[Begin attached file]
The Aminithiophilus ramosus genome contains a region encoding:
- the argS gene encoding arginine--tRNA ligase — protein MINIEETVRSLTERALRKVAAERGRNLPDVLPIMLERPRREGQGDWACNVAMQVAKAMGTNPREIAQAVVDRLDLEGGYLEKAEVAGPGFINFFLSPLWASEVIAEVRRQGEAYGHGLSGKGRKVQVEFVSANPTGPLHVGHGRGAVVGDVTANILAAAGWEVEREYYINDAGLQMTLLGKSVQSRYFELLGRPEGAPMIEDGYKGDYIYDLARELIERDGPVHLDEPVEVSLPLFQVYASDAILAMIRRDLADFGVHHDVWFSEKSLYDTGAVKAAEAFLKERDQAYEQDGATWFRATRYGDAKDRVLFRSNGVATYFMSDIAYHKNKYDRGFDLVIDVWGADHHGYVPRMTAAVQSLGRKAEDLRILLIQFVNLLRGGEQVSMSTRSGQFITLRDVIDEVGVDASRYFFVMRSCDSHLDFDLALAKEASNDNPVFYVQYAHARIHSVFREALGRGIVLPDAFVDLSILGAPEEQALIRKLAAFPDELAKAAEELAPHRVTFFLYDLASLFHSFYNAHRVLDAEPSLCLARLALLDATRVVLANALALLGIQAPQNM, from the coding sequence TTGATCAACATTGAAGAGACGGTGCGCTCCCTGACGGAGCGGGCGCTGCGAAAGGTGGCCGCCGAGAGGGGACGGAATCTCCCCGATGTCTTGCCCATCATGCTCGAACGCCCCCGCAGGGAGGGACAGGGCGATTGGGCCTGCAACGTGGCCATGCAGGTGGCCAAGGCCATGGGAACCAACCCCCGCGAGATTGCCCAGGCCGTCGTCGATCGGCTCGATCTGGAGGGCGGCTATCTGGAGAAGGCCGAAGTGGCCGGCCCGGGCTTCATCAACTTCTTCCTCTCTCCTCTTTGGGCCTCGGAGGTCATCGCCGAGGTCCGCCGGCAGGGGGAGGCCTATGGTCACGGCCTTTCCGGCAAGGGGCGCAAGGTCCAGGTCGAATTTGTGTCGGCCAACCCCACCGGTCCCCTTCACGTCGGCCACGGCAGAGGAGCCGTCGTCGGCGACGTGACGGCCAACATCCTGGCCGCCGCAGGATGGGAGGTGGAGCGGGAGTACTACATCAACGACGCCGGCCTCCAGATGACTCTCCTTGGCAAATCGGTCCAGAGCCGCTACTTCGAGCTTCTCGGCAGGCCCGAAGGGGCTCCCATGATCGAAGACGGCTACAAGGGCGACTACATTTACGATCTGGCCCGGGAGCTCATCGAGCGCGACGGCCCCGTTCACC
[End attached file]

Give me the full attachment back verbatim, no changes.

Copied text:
The Aminithiophilus ramosus genome contains a region encoding:
- the argS gene encoding arginine--tRNA ligase — protein MINIEETVRSLTERALRKVAAERGRNLPDVLPIMLERPRREGQGDWACNVAMQVAKAMGTNPREIAQAVVDRLDLEGGYLEKAEVAGPGFINFFLSPLWASEVIAEVRRQGEAYGHGLSGKGRKVQVEFVSANPTGPLHVGHGRGAVVGDVTANILAAAGWEVEREYYINDAGLQMTLLGKSVQSRYFELLGRPEGAPMIEDGYKGDYIYDLARELIERDGPVHLDEPVEVSLPLFQVYASDAILAMIRRDLADFGVHHDVWFSEKSLYDTGAVKAAEAFLKERDQAYEQDGATWFRATRYGDAKDRVLFRSNGVATYFMSDIAYHKNKYDRGFDLVIDVWGADHHGYVPRMTAAVQSLGRKAEDLRILLIQFVNLLRGGEQVSMSTRSGQFITLRDVIDEVGVDASRYFFVMRSCDSHLDFDLALAKEASNDNPVFYVQYAHARIHSVFREALGRGIVLPDAFVDLSILGAPEEQALIRKLAAFPDELAKAAEELAPHRVTFFLYDLASLFHSFYNAHRVLDAEPSLCLARLALLDATRVVLANALALLGIQAPQNM, from the coding sequence TTGATCAACATTGAAGAGACGGTGCGCTCCCTGACGGAGCGGGCGCTGCGAAAGGTGGCCGCCGAGAGGGGACGGAATCTCCCCGATGTCTTGCCCATCATGCTCGAACGCCCCCGCAGGGAGGGACAGGGCGATTGGGCCTGCAACGTGGCCATGCAGGTGGCCAAGGCCATGGGAACCAACCCCCGCGAGATTGCCCAGGCCGTCGTCGATCGGCTCGATCTGGAGGGCGGCTATCTGGAGAAGGCCGAAGTGGCCGGCCCGGGCTTCATCAACTTCTTCCTCTCTCCTCTTTGGGCCTCGGAGGTCATCGCCGAGGTCCGCCGGCAGGGGGAGGCCTATGGTCACGGCCTTTCCGGCAAGGGGCGCAAGGTCCAGGTCGAATTTGTGTCGGCCAACCCCACCGGTCCCCTTCACGTCGGCCACGGCAGAGGAGCCGTCGTCGGCGACGTGACGGCCAACATCCTGGCCGCCGCAGGATGGGAGGTGGAGCGGGAGTACTACATCAACGACGCCGGCCTCCAGATGACTCTCCTTGGCAAATCGGTCCAGAGCCGCTACTTCGAGCTTCTCGGCAGGCCCGAAGGGGCTCCCATGATCGAAGACGGCTACAAGGGCGACTACATTTACGATCTGGCCCGGGAGCTCATCGAGCGCGACGGCCCCGTTCACC